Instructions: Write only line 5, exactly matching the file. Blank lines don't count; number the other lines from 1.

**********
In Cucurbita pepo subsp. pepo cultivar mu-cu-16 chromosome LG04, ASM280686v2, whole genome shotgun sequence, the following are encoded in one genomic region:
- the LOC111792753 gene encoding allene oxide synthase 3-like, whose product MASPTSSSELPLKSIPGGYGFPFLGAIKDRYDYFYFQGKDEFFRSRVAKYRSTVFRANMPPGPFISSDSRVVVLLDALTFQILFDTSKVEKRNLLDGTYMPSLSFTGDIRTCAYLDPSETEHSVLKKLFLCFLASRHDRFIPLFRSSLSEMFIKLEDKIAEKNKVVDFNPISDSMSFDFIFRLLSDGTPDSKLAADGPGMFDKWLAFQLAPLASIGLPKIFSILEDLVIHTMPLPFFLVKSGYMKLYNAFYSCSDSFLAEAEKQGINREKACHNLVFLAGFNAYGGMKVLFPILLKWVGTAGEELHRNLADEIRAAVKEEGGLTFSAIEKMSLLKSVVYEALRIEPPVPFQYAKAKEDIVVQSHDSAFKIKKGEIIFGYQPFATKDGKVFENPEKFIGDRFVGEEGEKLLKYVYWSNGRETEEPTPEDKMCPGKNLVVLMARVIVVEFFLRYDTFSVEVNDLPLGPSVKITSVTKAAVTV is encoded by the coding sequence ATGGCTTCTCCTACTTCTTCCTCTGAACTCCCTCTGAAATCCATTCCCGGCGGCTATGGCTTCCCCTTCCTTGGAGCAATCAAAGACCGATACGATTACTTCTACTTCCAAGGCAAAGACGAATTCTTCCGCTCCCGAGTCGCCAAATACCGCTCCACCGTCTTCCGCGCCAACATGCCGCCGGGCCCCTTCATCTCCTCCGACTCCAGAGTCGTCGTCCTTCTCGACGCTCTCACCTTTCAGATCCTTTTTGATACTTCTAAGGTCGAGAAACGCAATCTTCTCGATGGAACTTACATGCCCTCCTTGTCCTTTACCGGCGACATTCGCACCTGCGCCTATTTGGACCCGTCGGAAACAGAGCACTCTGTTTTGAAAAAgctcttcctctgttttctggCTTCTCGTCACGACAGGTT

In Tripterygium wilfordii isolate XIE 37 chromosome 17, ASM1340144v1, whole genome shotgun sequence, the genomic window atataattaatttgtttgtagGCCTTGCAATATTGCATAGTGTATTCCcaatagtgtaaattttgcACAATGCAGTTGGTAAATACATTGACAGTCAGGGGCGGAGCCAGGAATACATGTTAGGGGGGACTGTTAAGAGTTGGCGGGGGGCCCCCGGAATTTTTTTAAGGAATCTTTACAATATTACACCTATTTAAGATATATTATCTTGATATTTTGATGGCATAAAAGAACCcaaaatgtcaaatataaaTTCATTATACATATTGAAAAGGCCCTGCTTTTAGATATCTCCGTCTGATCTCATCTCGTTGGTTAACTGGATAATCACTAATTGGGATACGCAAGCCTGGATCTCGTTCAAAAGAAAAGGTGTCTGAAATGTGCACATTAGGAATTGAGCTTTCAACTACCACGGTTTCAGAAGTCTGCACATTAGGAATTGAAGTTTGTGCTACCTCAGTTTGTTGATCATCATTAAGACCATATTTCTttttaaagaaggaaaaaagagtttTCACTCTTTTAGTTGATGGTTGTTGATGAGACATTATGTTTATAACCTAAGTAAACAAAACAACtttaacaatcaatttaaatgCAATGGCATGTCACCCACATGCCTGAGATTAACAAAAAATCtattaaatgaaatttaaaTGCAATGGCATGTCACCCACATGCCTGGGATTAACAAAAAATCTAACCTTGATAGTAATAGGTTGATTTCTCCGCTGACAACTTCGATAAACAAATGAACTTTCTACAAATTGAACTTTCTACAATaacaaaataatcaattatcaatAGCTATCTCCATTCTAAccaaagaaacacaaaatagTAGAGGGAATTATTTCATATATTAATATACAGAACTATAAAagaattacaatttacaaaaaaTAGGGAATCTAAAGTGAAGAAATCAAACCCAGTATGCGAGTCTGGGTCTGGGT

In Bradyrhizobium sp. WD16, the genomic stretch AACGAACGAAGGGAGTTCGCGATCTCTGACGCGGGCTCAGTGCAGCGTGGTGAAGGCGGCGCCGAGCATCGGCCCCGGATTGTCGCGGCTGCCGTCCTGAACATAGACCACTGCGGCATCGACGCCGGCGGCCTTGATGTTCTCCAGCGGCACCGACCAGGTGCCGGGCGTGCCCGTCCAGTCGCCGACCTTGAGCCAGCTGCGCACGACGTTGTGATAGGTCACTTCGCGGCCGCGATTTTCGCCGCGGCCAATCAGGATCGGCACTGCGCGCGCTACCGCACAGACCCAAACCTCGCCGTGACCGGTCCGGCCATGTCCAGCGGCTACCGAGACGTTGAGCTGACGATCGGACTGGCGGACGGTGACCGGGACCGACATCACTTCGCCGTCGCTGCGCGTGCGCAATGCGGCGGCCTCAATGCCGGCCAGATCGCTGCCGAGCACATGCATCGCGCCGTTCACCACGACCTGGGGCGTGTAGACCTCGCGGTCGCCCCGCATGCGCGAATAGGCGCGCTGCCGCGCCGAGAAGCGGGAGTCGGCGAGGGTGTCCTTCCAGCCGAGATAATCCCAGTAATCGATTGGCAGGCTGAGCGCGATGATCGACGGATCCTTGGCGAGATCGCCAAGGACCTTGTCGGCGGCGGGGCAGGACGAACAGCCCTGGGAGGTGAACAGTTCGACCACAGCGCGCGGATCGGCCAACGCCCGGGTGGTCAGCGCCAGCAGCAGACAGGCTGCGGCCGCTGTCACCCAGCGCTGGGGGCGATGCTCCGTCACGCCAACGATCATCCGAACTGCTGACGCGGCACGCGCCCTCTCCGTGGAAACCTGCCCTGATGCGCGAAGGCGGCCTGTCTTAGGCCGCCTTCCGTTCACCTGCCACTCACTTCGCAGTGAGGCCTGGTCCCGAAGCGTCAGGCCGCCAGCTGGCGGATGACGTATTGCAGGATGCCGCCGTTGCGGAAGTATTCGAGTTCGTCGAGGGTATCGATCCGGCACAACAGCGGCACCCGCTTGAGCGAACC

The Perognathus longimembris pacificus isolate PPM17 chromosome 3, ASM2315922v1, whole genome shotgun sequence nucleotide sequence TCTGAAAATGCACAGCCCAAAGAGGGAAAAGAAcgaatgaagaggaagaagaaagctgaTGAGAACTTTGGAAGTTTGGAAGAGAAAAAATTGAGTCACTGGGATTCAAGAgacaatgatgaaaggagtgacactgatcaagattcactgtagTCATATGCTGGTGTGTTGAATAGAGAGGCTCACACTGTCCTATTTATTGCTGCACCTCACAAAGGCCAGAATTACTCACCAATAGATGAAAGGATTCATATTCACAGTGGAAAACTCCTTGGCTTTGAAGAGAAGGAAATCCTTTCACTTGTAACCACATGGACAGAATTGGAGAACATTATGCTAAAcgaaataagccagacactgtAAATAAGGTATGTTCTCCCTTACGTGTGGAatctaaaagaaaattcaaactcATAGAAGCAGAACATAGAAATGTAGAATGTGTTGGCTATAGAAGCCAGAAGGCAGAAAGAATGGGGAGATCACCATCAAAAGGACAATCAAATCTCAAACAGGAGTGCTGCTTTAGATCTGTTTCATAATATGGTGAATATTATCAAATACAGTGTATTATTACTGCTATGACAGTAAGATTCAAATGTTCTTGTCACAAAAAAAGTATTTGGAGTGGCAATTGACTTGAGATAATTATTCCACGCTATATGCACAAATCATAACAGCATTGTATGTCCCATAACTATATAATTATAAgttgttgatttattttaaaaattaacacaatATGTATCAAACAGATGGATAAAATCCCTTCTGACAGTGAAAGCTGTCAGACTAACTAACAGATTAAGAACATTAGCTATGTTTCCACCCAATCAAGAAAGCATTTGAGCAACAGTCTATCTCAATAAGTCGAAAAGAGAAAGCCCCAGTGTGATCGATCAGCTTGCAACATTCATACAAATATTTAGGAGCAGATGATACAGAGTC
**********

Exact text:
The Perognathus longimembris pacificus isolate PPM17 chromosome 3, ASM2315922v1, whole genome shotgun sequence nucleotide sequence TCTGAAAATGCACAGCCCAAAGAGGGAAAAGAAcgaatgaagaggaagaagaaagctgaTGAGAACTTTGGAAGTTTGGAAGAGAAAAAATTGAGTCACTGGGATTCAAGAgacaatgatgaaaggagtgacactgatcaagattcactgtagTCATATGCTGGTGTGTTGAATAGAGAGGCTCACACTGTCCTATTTATTGCTGCACCTCACAAAGGCCAGAATTACTCACCAATAGATGAAAGGATTCATATTCACAGTGGAAAACTCCTTGGCTTTGAAGAGAAGGAAATCCTTTCACTTGTAACCACATGGACAGAATTGGAGAACATTATGCTAAAcgaaataagccagacactgtAAATAAGGTATGTTCTCCCTTACGTGTGGAatctaaaagaaaattcaaactcATAGAAGCAGAACATAGAAATGTAGAATGTGTTGGCTATAGAAGCCAGAAGGCAGAAAGAATGGGGAGATCACCATCAAAAGGACAATCAAATCTCAAACAGGAGTGCTGCTTTAGATCTGTTTCATAATATGGTGAATATTATCAAATACAGTGTATTATTACTGCTATGACAGTAAGATTCAAATGTTCTTGTCACAAAAAAAGTATTTGGAGTGGCAATTGACTTGAGATAATTATTCCACGCTATATGCACAAATCATAACAGCATTGTATGTCCCATAACTATATAATTATAAgttgttgatttattttaaaaattaacacaatATGTATCAAACAGATGGATAAAATCCCTTCTGACAGTGAAAGCTGTCAGACTAACTAACAGATTAAGAACATTAGCTATGTTTCCACCCAATCAAGAAAGCATTTGAGCAACAGTCTATCTCAATAAGTCGAAAAGAGAAAGCCCCAGTGTGATCGATCAGCTTGCAACATTCATACAAATATTTAGGAGCAGATGATACAGAGTC